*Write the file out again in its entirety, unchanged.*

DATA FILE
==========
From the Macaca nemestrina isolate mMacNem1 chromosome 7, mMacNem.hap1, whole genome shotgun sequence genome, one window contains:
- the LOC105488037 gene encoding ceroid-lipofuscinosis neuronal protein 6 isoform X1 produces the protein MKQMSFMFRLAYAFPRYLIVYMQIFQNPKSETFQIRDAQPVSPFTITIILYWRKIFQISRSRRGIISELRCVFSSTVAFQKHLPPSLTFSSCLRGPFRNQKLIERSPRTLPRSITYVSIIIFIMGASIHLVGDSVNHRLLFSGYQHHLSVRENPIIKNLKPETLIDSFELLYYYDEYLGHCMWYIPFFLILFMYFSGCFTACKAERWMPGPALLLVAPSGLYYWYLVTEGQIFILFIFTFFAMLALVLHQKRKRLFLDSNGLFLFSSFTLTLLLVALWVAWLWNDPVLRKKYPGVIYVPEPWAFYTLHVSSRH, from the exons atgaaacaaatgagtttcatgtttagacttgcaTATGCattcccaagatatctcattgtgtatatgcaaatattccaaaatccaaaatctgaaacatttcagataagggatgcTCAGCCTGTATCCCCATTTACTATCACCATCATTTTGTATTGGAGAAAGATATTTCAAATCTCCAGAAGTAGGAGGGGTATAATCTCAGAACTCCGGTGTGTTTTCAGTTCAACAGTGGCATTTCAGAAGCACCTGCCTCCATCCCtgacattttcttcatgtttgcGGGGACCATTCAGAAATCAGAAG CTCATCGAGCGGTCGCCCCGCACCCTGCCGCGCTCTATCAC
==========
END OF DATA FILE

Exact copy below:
From the Macaca nemestrina isolate mMacNem1 chromosome 7, mMacNem.hap1, whole genome shotgun sequence genome, one window contains:
- the LOC105488037 gene encoding ceroid-lipofuscinosis neuronal protein 6 isoform X1 produces the protein MKQMSFMFRLAYAFPRYLIVYMQIFQNPKSETFQIRDAQPVSPFTITIILYWRKIFQISRSRRGIISELRCVFSSTVAFQKHLPPSLTFSSCLRGPFRNQKLIERSPRTLPRSITYVSIIIFIMGASIHLVGDSVNHRLLFSGYQHHLSVRENPIIKNLKPETLIDSFELLYYYDEYLGHCMWYIPFFLILFMYFSGCFTACKAERWMPGPALLLVAPSGLYYWYLVTEGQIFILFIFTFFAMLALVLHQKRKRLFLDSNGLFLFSSFTLTLLLVALWVAWLWNDPVLRKKYPGVIYVPEPWAFYTLHVSSRH, from the exons atgaaacaaatgagtttcatgtttagacttgcaTATGCattcccaagatatctcattgtgtatatgcaaatattccaaaatccaaaatctgaaacatttcagataagggatgcTCAGCCTGTATCCCCATTTACTATCACCATCATTTTGTATTGGAGAAAGATATTTCAAATCTCCAGAAGTAGGAGGGGTATAATCTCAGAACTCCGGTGTGTTTTCAGTTCAACAGTGGCATTTCAGAAGCACCTGCCTCCATCCCtgacattttcttcatgtttgcGGGGACCATTCAGAAATCAGAAG CTCATCGAGCGGTCGCCCCGCACCCTGCCGCGCTCTATCAC